When you Acem Meditate, you develop the ability to perform an act irrespective of what is going on inside you. Admittedly the act is simple: merely the free repetition of a sound in the mind. However, after only a few minutes’ meditation you may discover that your head is full of potential distractions which draw your thoughts away from the sound. Such is the nature of meditation. Sooner or later, however, you usually find your way back to the sound and recover the ability to do what you are supposed to do without too much effort.
If you join a long meditation at the Acem centre in Berlin on a Sunday afternoon, you are likely to meet Daniel Roob, whose pleasant smile immediately makes you feel welcome. Daniel is 31 years old and a local organiser for Acem in Berlin. He is also a trained moderator, meaning he arranges M1 follow-up courses which give Berlin’s meditators the opportunity to meet, meditate and discuss their meditation. Lately he has joined the assistant instructor training course, with the aim of taking even more responsibility for Acem’s activities.
Theory meets practice
“It is fascinating to be part of courses like the M1. Each participant brings his or her experiences to the group, and tries to understand them in light of Acem’s psychology of meditation. Theory comes to life when it is linked to practice, and it is illuminating to compare individual ways of meditating with the general principles of Acem Meditation. Each group turns out to be very different.”
By Tor Hersoug
No event has been more predicted than September 11th 2001. So claims Peter Schwartz a well-known futurist and the author of the book Inevitable Surprises. The whole world was shocked by this act of terrorism, and most people found what happened unthinkable. Nevertheless, the event was actually predicted. In his book, Schwartz says, “The act of terrorism which took place that day was probably one of the most predicted events in history. Over the last twenty years, half a dozen respected commissions have stated that an event similar to this one would occur. Most of them pointed to the World Trade Centre (partly because it had already been attacked once), mentioned the use of aircraft as weapons, or referred specifically to Osama bin Laden. No one knew when the event would take place – it could have happened next week or in two years – but the details were predicted.” Schwartz’s views were largely corroborated by the 9-11 Commission report last summer.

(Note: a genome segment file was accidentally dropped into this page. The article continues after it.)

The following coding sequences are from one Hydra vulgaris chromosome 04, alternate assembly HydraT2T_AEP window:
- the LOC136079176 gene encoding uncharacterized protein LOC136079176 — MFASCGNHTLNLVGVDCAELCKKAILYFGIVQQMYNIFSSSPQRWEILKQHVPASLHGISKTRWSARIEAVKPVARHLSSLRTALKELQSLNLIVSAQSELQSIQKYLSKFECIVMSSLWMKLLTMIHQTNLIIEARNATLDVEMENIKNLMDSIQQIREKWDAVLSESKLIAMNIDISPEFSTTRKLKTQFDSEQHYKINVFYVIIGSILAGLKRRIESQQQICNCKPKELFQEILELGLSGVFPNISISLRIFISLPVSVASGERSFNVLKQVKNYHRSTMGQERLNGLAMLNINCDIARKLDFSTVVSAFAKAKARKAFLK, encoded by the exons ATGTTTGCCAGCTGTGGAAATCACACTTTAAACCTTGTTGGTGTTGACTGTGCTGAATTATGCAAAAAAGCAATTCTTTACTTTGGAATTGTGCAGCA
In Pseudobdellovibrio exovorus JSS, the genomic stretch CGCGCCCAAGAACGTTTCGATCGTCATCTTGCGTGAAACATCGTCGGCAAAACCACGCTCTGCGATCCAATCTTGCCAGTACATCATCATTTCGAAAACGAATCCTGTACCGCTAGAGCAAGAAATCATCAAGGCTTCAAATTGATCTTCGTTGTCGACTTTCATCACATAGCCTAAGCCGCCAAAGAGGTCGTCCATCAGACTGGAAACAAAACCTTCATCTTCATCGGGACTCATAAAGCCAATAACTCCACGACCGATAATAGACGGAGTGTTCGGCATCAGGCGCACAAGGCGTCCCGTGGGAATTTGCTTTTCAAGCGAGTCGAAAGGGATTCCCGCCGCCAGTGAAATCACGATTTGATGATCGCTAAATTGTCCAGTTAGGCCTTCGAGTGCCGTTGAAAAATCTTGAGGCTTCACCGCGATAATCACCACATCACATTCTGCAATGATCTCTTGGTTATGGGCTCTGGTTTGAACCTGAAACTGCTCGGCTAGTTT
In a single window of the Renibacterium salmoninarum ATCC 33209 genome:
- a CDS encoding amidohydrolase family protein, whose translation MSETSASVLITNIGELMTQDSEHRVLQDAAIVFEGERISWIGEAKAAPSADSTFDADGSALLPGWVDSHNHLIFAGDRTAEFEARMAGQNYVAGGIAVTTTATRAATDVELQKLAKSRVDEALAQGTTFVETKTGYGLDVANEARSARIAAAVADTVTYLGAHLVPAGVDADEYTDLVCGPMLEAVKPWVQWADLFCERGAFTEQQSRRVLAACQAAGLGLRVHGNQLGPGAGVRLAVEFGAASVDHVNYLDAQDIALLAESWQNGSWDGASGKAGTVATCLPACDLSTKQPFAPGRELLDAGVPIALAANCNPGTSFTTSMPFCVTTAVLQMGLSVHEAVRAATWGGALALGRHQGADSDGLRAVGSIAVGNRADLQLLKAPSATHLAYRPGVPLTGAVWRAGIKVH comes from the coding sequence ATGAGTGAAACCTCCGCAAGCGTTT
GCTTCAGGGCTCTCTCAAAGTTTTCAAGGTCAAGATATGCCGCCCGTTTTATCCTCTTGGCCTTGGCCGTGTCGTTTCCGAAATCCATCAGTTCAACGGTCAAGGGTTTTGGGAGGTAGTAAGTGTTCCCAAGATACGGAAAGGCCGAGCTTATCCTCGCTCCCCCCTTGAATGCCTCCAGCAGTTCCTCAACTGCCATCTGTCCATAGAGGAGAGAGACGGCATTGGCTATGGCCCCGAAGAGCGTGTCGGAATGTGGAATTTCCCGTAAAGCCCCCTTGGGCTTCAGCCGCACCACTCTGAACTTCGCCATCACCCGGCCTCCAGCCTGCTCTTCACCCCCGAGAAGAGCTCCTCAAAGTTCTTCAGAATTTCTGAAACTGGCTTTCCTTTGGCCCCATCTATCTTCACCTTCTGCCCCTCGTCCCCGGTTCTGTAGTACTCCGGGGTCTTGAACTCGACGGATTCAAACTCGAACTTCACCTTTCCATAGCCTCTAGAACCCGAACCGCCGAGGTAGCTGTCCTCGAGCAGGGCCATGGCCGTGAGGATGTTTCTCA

Can be predicted
After the end of the Cold War, the American president and Congress established a commission headed by Gary Hart and Warren Rudman which was to advise the authorities on the formation of a new fundamental strategy on national security. Schwartz headed the scenario team of the Hart-Rudman commission. In its report, which was published in 2000, the scenario team warned that acts of terrorism represented the largest threat against the USA. One of the scenarios even suggested that terrorists would destroy the World Trade Centre by crashing aircraft into it. However, the authorities did not regard this threat as credible until it was too late. According to Schwartz, great surprises – events that diverge from what we are accustomed to on a political, economical and social level – will always occur, and completely alter the rules of the game. However, they can to a large extent be foreseen. The forces working behind the surprises can be observed. We have only to become aware of them and to connect them together. Sooner or later, these forces will bring about large events or upheavals.